What just happened? Two Las Vegas men have pleaded guilty to multiple criminal charges related to their involvement in running two of the biggest illegal television show and movie streaming services in the US. The sites would steal copyrighted content from legitimate services and sell access to subscribers through unauthorized outlets.

Per the US Department of Justice, 36-year-old Darryl Julius Polo pleaded guilty to one count of conspiracy to commit criminal copyright infringement, one count of copyright infringement by reproduction or distribution, one count of criminal copyright infringement by distributing a copyrighted work being prepared for commercial distribution, one count of copyright infringement by public performance and one count of money laundering.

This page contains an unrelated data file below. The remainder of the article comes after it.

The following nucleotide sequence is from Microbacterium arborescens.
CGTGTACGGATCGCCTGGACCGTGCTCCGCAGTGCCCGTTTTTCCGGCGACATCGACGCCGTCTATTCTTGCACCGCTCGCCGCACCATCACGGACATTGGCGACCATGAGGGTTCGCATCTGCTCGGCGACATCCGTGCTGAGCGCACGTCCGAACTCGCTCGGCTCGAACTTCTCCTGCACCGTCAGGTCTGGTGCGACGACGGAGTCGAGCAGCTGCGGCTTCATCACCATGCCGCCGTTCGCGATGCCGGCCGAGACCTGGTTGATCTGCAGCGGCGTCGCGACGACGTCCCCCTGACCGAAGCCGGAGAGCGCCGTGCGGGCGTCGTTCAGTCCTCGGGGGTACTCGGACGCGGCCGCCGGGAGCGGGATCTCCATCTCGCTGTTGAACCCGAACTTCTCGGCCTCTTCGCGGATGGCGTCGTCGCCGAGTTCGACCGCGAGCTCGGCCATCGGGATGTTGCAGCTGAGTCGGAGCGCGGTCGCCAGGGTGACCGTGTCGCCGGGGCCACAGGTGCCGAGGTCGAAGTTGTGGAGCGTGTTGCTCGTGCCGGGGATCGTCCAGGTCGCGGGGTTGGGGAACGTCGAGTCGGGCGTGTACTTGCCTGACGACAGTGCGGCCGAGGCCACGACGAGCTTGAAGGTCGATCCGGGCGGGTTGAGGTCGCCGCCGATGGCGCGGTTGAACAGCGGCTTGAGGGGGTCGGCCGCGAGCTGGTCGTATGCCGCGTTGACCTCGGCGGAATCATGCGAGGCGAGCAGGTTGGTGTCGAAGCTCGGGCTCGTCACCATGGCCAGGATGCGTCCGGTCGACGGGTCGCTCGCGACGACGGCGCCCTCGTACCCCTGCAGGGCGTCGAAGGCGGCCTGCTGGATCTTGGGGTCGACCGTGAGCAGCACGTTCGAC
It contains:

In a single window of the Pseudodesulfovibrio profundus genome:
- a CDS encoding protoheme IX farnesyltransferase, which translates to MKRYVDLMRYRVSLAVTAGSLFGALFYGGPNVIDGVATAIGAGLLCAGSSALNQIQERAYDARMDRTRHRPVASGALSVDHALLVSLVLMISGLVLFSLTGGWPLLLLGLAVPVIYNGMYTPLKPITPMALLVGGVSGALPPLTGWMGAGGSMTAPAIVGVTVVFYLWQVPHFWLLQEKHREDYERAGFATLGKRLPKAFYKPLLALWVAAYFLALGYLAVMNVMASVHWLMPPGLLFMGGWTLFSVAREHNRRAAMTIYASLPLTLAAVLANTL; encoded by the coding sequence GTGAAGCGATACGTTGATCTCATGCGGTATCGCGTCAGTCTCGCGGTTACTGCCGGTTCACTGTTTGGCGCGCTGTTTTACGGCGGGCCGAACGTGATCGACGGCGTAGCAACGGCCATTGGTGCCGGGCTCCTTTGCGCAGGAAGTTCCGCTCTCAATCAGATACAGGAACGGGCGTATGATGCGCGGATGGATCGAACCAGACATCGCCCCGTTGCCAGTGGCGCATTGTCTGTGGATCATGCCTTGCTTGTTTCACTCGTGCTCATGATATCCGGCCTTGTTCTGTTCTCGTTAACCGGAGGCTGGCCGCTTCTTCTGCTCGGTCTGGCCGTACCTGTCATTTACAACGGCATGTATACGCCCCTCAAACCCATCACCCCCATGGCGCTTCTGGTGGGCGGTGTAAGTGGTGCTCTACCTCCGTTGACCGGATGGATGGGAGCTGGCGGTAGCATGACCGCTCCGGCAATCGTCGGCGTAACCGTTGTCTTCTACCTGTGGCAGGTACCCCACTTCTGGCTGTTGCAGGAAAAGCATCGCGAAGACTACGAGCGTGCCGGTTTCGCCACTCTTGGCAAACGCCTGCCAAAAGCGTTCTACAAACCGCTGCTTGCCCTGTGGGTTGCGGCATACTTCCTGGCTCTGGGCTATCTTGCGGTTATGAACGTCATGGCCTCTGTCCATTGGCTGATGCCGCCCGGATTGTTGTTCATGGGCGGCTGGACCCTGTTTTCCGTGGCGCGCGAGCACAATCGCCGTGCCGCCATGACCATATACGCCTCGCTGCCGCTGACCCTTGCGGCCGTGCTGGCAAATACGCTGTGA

According to his plea agreement, Polo operated a site called iStreamItAll which was a subscription-based online video streaming site based in Las Vegas that served up copyrighted movies and TV shows to stream or download. Specifically, Polo boasted of the fact that his service had more content than Netflix, Hulu, Amazon Prime and Vudu with around 118,479 TV episodes and nearly 11,000 movies.

Automated computer scripts were run around the clock to locate, collect and process new content for the service.

Co-defendant Luis Angel Villarino, meanwhile, pleaded guilty to one count of conspiracy to commit copyright infringement. In his plea agreement, Villarino said he worked as a programmer for Jetflicks (as did Polo), a similar service that also made unauthorized content available to users.

Sentencing for Polo and Villarino is scheduled for March 13, 2020, and March 20, 2020, respectively. Other defendants in the case are slated to head to trial from February 3, 2020.

Andy Chatterley, co-founder and CEO of online content protection agency Muso, said television is the most popular content for piracy. "Given the fragmentation of content across multiple streaming services, perhaps this isn't surprising," he added.

Masthead credit: Video on-demand by Proxima Studio. DoJ by ShutterFlash